I never looked in detail at my stepper motor wiring, as I assumed that they were of course wired to use both windings of the phase coils.
However, much to my surprise, my X and Y stepper motors were from factory wired to only use one of the windings of the phase coils, i.e. only half of the copper in the coils were actually energized!!!
The extruder and Z-axis motors are both wired to use both windings.
This made me think, was this a (single?) manufacturing mistake, or could there be any advantage whatsoever, to use only one of the windings?
The coil inductance and resistance will clearly be smaller if you only use a single winding. Could this be an advantage for the TMC2100 drivers chopper operation?
My X and Y motors are the minebea 17PM-K342B types. Even though these are marketed as bipolar motors they really have a unipolar pin-out, i.e. the phase coils have center connections that would make unipolar drive possible. Internally there are two bifilar windings for each phase coil, i.e. one winding alone can energize all of the phase poles. Actually you could quite easily modify the motor to have the two windings in parallel, resulting in half the resistance and unchanged inductance, compared to using only a single winding of the coil. This modification would require opening up the motor and rewiring the coils, but it can be done.
As I am an electronics engineer I like to make calculations, so I made the analysis below, that you can study, if interested.
The analysis clearly shows that there should only be disadvantages of using only a single winding. For the same torque, not only will the driver chopper be able to work faster, but also the power dissipation in the motor is smaller when using both windings in series.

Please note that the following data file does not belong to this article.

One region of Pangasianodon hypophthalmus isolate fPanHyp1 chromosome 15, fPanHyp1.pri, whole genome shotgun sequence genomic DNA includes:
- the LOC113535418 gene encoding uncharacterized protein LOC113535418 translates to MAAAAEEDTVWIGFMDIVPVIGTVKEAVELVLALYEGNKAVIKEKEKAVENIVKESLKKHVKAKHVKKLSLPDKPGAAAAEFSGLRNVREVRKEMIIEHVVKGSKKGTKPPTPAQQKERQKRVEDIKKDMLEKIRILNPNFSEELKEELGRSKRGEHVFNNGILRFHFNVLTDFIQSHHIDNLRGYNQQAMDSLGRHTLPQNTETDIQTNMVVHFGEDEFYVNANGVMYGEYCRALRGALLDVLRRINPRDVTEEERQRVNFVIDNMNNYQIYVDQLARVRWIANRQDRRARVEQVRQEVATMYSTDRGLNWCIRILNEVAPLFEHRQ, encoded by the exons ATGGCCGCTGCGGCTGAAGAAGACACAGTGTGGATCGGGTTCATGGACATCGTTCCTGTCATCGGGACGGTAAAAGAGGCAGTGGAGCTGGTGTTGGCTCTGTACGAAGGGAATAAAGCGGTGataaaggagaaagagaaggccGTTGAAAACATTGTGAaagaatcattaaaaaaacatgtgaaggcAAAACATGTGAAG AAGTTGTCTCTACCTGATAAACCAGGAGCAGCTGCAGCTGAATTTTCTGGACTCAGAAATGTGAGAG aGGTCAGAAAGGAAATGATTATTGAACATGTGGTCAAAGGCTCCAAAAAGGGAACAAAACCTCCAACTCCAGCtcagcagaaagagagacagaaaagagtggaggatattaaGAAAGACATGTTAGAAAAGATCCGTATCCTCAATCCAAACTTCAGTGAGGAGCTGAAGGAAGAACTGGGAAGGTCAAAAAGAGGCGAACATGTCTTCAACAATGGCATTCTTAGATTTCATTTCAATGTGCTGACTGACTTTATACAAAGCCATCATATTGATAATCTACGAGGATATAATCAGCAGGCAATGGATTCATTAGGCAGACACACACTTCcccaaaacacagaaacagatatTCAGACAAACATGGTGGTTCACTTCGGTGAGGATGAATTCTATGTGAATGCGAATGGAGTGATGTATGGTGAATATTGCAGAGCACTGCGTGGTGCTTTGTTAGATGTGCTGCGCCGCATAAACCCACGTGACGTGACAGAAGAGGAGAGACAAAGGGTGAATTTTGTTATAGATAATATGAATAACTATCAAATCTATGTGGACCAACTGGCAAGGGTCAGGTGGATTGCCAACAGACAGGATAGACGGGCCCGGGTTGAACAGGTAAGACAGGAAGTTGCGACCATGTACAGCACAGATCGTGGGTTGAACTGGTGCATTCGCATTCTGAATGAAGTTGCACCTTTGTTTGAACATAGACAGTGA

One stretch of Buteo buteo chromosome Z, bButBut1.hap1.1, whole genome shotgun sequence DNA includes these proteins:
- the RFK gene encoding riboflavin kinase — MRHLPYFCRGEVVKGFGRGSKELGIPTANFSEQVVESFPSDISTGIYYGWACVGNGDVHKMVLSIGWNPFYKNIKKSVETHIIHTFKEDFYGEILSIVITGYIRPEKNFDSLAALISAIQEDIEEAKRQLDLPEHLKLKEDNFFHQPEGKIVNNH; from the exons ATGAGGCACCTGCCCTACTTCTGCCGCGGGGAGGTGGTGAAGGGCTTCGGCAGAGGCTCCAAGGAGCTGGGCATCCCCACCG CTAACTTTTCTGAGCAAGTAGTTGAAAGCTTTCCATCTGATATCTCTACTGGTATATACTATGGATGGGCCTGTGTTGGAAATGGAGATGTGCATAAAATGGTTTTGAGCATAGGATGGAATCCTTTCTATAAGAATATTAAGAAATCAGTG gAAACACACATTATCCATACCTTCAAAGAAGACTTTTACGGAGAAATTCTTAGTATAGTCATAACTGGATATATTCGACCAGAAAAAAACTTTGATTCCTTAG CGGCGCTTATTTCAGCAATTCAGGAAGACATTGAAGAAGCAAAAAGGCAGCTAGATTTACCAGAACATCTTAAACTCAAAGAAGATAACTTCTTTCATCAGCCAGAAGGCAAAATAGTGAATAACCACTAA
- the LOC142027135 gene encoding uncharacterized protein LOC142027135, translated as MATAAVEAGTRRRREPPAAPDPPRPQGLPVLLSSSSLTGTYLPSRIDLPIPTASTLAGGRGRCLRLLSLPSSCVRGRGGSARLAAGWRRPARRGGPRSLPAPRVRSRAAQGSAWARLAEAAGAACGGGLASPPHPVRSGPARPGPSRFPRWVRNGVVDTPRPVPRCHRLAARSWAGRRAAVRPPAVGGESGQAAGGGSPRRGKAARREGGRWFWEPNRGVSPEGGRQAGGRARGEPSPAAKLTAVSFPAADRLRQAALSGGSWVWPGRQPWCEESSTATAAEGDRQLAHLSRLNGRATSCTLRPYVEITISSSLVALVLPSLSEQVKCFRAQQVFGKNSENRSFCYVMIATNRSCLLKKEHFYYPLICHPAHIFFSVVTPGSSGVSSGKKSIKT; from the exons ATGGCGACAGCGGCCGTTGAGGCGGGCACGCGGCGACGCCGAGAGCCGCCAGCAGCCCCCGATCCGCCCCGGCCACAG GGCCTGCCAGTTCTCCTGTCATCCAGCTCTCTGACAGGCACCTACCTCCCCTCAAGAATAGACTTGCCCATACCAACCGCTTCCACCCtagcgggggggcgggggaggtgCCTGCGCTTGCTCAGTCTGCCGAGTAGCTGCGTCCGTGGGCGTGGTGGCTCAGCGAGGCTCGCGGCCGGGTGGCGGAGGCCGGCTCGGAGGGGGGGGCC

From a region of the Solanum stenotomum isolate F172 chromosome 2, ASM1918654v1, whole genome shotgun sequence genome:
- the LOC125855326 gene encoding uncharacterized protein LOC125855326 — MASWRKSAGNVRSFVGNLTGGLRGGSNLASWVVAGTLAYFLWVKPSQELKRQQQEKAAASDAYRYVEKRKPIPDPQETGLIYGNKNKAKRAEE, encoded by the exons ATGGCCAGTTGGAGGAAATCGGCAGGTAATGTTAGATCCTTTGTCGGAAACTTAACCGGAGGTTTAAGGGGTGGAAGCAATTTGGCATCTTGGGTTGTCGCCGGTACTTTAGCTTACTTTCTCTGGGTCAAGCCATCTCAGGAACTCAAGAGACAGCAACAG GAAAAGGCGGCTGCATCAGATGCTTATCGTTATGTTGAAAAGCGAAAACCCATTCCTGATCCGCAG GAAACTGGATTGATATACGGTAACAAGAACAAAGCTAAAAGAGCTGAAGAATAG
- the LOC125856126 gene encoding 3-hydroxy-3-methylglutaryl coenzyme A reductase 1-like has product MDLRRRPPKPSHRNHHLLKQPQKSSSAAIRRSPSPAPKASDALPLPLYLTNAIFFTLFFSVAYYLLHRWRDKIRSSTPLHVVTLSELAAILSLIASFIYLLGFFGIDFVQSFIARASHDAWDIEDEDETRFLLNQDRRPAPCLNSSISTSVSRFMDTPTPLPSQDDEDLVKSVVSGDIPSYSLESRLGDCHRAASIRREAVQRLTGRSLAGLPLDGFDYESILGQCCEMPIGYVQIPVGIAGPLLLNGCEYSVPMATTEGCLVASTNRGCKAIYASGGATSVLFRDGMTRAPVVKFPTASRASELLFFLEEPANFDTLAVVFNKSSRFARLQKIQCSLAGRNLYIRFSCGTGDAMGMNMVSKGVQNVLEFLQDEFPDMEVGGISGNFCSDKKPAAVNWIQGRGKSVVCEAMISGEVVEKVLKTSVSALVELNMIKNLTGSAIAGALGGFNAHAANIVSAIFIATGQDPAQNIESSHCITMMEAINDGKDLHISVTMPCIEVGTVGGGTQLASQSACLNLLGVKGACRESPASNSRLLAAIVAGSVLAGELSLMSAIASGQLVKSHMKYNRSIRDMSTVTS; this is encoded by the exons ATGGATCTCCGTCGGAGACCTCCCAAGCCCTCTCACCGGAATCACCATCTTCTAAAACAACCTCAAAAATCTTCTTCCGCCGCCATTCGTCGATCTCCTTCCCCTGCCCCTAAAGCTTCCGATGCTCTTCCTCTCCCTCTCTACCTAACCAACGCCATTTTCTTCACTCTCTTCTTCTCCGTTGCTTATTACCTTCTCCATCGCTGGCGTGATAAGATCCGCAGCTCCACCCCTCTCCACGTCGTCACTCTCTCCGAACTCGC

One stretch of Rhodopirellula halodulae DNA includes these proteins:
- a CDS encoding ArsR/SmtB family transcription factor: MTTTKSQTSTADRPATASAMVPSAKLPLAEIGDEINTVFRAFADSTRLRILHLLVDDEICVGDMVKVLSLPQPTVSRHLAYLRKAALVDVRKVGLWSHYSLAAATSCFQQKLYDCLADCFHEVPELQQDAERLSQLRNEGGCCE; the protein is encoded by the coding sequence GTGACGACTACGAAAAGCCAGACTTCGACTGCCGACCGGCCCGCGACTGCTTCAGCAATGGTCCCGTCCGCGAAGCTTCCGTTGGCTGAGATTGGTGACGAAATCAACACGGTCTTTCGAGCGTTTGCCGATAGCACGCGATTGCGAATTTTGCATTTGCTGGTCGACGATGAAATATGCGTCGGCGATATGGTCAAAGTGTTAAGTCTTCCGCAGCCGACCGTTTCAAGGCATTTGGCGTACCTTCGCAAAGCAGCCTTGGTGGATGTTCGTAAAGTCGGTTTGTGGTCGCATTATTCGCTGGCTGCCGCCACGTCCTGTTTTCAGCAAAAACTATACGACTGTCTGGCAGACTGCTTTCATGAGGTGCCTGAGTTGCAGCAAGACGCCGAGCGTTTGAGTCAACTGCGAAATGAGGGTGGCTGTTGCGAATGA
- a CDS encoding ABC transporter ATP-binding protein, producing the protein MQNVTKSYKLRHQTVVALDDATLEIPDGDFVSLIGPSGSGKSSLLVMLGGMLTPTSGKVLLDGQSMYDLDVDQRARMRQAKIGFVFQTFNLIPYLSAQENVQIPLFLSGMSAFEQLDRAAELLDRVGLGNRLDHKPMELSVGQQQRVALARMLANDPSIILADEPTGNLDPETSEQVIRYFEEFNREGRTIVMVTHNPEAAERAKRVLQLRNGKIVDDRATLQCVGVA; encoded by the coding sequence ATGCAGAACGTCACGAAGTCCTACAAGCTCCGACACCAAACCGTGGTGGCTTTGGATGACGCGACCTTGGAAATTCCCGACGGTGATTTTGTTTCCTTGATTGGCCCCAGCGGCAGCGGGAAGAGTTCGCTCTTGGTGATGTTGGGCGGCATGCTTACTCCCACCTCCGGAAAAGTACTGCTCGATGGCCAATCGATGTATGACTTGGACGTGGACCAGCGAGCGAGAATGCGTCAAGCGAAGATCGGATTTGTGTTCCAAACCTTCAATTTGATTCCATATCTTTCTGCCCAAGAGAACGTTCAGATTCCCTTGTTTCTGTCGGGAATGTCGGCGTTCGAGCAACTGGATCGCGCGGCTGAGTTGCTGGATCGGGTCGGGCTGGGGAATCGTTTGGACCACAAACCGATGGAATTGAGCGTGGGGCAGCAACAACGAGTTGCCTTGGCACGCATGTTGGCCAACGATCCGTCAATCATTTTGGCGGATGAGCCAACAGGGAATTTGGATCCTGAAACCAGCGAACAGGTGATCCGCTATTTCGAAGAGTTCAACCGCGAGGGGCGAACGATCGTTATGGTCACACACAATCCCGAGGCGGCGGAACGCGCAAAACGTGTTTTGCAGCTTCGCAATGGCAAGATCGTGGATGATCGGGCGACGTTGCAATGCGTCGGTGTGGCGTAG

So I must conclude that this is probably a manufacturing mistake!
Some time ago I therefore modified my motor wiring to use both windings of the phase coils. I can't say that the printer performs much better now, as it already worked well before. But, for people having problems with skipped steps (i.e. offsets in prints that are multiples of 0.8 mm in X or Y axis), I would propose to take a look at your motor wire configuration. For the same current setting in your driver, you could increase the torque a lot, if your wires happen to be misconfigured. I think the magnetic flux (and the torque) isn't fully proportional to the current, as there is likely to be some soft saturation in the iron, but the increase in torque is noticeable.
It would interest me to know if my printer is the only one misconfigured to use only one winding, or it is generally applied???
In my motor, connector positions 2,3 and 4,5 were populated from the factory. This photo shows a motor connector after the change I made. Both X and Y motors were modified.
Topics around mechanical design, controller and electronics. Mods & hacks welcome.
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